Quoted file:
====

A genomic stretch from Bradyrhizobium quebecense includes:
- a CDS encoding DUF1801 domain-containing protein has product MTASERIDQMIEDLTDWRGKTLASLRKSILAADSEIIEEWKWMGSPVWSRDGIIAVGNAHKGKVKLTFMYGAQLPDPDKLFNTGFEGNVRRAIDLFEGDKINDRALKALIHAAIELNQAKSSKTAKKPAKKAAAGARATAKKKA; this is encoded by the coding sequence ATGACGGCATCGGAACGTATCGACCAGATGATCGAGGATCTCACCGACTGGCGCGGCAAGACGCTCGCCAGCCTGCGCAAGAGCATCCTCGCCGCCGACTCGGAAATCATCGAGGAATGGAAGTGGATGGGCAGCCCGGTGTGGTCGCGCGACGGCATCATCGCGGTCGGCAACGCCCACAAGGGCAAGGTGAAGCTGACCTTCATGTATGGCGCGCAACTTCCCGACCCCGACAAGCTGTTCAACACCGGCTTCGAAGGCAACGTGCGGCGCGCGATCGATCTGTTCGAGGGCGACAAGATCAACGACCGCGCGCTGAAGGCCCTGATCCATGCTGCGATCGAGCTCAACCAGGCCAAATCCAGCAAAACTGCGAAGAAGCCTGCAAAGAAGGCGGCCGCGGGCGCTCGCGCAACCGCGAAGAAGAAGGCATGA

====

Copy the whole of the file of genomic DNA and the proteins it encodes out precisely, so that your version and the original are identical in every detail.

A genomic stretch from Bradyrhizobium quebecense includes:
- a CDS encoding DUF1801 domain-containing protein has product MTASERIDQMIEDLTDWRGKTLASLRKSILAADSEIIEEWKWMGSPVWSRDGIIAVGNAHKGKVKLTFMYGAQLPDPDKLFNTGFEGNVRRAIDLFEGDKINDRALKALIHAAIELNQAKSSKTAKKPAKKAAAGARATAKKKA; this is encoded by the coding sequence ATGACGGCATCGGAACGTATCGACCAGATGATCGAGGATCTCACCGACTGGCGCGGCAAGACGCTCGCCAGCCTGCGCAAGAGCATCCTCGCCGCCGACTCGGAAATCATCGAGGAATGGAAGTGGATGGGCAGCCCGGTGTGGTCGCGCGACGGCATCATCGCGGTCGGCAACGCCCACAAGGGCAAGGTGAAGCTGACCTTCATGTATGGCGCGCAACTTCCCGACCCCGACAAGCTGTTCAACACCGGCTTCGAAGGCAACGTGCGGCGCGCGATCGATCTGTTCGAGGGCGACAAGATCAACGACCGCGCGCTGAAGGCCCTGATCCATGCTGCGATCGAGCTCAACCAGGCCAAATCCAGCAAAACTGCGAAGAAGCCTGCAAAGAAGGCGGCCGCGGGCGCTCGCGCAACCGCGAAGAAGAAGGCATGA